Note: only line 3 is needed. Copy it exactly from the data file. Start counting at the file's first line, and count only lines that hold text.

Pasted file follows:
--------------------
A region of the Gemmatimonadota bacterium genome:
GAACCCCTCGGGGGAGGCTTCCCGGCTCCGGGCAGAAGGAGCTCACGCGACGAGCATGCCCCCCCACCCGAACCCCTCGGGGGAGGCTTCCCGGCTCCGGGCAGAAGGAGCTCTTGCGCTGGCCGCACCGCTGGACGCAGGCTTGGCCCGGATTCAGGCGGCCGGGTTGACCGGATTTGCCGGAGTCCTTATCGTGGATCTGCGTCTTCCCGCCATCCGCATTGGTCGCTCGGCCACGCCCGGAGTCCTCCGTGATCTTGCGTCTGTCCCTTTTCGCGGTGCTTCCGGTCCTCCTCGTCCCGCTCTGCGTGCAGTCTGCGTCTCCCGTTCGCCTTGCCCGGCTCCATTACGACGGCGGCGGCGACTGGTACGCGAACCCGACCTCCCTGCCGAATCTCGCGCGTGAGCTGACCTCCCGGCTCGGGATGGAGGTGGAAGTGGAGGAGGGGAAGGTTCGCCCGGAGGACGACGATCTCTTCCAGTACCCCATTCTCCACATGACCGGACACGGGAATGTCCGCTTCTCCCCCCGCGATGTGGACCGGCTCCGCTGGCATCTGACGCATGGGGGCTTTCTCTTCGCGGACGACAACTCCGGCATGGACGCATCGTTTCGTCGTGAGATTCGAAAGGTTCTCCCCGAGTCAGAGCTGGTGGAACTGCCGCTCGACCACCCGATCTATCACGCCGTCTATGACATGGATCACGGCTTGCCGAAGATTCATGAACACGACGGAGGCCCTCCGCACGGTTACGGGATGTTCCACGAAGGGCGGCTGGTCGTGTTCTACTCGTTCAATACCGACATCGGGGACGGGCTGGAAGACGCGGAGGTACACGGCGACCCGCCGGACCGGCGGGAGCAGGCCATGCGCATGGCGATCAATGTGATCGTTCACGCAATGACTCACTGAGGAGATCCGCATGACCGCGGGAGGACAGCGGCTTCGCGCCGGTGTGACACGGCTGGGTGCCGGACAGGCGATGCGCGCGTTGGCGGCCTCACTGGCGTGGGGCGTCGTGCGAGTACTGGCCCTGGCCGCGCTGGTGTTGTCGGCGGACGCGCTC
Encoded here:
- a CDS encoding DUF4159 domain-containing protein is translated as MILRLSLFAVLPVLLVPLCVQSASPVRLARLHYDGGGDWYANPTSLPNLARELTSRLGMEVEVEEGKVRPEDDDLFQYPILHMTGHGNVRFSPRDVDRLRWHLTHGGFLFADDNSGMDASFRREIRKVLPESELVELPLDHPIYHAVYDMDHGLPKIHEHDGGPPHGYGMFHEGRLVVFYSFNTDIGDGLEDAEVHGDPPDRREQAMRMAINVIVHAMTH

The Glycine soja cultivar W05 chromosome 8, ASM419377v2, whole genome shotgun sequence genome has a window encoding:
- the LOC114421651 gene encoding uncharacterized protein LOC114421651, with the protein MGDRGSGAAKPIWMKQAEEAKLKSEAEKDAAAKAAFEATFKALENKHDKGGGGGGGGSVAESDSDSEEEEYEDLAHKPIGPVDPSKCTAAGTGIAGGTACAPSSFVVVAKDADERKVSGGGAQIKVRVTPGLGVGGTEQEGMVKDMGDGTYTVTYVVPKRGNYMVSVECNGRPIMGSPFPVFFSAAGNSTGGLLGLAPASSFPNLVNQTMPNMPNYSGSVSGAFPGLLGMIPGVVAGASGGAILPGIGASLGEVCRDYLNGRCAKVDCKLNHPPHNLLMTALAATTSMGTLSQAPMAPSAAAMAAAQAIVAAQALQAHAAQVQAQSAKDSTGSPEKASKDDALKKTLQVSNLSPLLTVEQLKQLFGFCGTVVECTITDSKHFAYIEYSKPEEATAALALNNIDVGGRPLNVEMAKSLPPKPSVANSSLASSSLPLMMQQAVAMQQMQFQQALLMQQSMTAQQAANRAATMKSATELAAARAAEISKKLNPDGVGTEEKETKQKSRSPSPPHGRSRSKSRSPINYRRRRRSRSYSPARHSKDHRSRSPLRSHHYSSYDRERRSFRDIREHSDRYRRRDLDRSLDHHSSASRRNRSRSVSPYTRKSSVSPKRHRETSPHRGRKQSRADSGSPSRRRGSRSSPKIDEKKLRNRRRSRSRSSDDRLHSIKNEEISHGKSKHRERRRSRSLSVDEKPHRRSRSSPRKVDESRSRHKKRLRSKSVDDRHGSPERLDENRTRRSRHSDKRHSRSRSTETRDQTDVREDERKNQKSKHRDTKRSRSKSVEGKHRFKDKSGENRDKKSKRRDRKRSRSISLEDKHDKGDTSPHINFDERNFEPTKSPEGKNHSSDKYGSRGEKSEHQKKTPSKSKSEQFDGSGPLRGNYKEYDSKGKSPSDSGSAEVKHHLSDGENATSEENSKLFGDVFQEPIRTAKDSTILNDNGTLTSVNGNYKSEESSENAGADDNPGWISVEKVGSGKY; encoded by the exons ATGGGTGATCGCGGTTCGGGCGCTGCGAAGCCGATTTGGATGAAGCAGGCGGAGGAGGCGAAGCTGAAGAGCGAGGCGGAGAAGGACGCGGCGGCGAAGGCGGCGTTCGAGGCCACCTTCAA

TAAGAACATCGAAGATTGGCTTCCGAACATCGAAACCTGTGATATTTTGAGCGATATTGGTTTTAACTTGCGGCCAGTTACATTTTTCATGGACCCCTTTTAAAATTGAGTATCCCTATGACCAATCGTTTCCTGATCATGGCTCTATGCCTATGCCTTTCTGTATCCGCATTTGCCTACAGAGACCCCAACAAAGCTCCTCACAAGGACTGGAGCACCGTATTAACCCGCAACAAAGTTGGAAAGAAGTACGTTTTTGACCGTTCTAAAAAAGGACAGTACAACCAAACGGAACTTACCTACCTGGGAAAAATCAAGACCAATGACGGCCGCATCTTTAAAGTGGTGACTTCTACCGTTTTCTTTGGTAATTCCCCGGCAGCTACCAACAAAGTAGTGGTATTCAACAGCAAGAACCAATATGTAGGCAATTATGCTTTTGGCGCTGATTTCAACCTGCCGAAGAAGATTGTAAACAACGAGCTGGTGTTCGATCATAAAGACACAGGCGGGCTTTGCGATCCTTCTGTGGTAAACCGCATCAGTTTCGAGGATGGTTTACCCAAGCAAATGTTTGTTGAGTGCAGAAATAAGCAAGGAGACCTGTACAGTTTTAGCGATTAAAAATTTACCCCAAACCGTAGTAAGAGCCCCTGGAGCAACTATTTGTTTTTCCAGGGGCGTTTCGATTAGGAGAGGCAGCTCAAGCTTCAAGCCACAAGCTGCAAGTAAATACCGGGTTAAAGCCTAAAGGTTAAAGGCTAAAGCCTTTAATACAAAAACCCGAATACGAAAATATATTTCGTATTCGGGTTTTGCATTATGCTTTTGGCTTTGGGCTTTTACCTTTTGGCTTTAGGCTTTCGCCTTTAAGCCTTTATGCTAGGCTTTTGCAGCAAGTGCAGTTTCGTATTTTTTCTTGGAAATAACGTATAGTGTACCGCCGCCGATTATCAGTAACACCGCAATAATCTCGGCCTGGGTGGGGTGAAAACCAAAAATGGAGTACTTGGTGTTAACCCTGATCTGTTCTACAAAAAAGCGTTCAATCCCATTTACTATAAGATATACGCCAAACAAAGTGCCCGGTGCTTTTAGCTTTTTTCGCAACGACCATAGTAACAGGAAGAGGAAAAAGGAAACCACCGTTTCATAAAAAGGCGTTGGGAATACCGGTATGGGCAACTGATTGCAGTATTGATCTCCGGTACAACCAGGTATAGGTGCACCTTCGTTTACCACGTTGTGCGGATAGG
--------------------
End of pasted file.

Encoded here: